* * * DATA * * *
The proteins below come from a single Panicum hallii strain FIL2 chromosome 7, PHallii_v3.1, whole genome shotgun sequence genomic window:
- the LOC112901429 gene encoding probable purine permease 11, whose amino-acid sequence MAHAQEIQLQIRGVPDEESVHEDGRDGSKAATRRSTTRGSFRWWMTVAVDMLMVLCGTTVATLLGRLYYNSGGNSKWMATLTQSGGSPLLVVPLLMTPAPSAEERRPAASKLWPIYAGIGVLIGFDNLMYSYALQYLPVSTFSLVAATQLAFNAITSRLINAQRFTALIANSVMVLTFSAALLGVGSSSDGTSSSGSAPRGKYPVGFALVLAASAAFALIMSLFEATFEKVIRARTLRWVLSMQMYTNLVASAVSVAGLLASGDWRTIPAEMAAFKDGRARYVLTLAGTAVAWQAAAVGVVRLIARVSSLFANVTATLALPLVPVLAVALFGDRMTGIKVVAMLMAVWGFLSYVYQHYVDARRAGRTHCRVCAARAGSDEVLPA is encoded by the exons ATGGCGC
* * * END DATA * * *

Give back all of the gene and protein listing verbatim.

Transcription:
The proteins below come from a single Panicum hallii strain FIL2 chromosome 7, PHallii_v3.1, whole genome shotgun sequence genomic window:
- the LOC112901429 gene encoding probable purine permease 11, whose amino-acid sequence MAHAQEIQLQIRGVPDEESVHEDGRDGSKAATRRSTTRGSFRWWMTVAVDMLMVLCGTTVATLLGRLYYNSGGNSKWMATLTQSGGSPLLVVPLLMTPAPSAEERRPAASKLWPIYAGIGVLIGFDNLMYSYALQYLPVSTFSLVAATQLAFNAITSRLINAQRFTALIANSVMVLTFSAALLGVGSSSDGTSSSGSAPRGKYPVGFALVLAASAAFALIMSLFEATFEKVIRARTLRWVLSMQMYTNLVASAVSVAGLLASGDWRTIPAEMAAFKDGRARYVLTLAGTAVAWQAAAVGVVRLIARVSSLFANVTATLALPLVPVLAVALFGDRMTGIKVVAMLMAVWGFLSYVYQHYVDARRAGRTHCRVCAARAGSDEVLPA is encoded by the exons ATGGCGC